Sunday, November 06, 2011
Things we learned about sound checks from this weekend's (splendid) pop show/birthday party at The High Barn.
(Right) The author soundchecking yesterday
(1) Do not eat coconut prior to soundcheck - even if it is presented in lovingly bite-sized shapes as part of your pre-match refreshment. It will get caught between your teeth, and dessicate into tiny flakes which will catch at the back of your throat, making any other action than coughing, spluttering or retching almost impossible. Sound engineers hate this as a way of getting a level on the vocals. Much safer to stick with the three bean wrap, the strawberries, the jaffa cakes, pineapple slices or individual party-sized trifles. Not a typical rider, by any means.
(2) 'Toot Toot, Chugga Chugga' by The Wiggles is a more than adequate song to play when deciding on the appropriate mix for the guitars. Also utilised in this capacity at previous gigs have been 'I Wanna Be Your Dog', 'Brenda's Iron Sledge', 'Before The Deluge' (occasionally supplanted with 'Rosie' in deference to the subject matter - that of the trials and tribulations of being a sound man. Oh, and wanking), 'It's the End of the World As We Know It (And I Feel Fine) or, indeed, anything that happens to be on the front of house PA at the time. We prefer not to play songs which will actually be in the set, which can lead to some confusion with sound men and women unfamiliar with our act. In Beatles specialist outfit The Star Club we used to occasionally run through a spirited version of Radiohead's 'Creep' before they opened the doors (conversely in Picturehouse we used to do a creepy version of 'Street Spirit').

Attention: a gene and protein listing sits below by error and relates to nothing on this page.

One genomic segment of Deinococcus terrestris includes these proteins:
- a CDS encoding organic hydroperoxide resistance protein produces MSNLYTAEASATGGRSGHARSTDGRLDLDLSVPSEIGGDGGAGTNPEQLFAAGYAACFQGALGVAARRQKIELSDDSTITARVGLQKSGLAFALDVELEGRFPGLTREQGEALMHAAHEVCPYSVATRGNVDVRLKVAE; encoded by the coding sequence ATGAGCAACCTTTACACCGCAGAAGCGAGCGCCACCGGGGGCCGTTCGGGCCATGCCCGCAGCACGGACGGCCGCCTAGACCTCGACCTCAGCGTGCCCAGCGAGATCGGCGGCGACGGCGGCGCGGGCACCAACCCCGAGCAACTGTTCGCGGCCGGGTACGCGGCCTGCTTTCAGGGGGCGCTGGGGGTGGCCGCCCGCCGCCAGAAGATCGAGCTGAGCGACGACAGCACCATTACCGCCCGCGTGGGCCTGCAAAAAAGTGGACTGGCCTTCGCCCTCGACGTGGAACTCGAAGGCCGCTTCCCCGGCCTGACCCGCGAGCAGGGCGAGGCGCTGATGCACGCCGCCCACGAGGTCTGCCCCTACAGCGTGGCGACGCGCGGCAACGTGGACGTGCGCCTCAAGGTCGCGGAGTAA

(3) For the sake of the front of house engineer's frame of mind it's probably best not to rewire the desk on the afternoon of the gig. This can lead to industrially-couched expressions of disbelief when the talent (i.e. us) points out that the vocal mix which should be coming from the monitors at the front of the stage is actually engulfing the drummer with warm swathes of close harmony. Sounds great in principle, but what the he invariably wants is "Kick, snare, bit of bass, touch of lead vocal". Whatever the sound on stage, your FOH engineer will be the one who presents your sound to the audience, and so it's best to keep him as stress-free as possible. You don't need any unnecessary complications weighing a sound man - not when, as we do, your line up features a banjo anyway.
(4) Within split seconds of the on stage check being completed, Nick Zala will have gone for a curry.
The very touchstone of the artiste's relationship with the help is probably best summarised by the (possibly apocryphal) tale of Ry Cooder who, when asked by the festival engineer how he wanted his sound out front, allegedly handed the unfortunate fader monkey a single jack lead. "Plug that in" he said "And try not to fuck it up".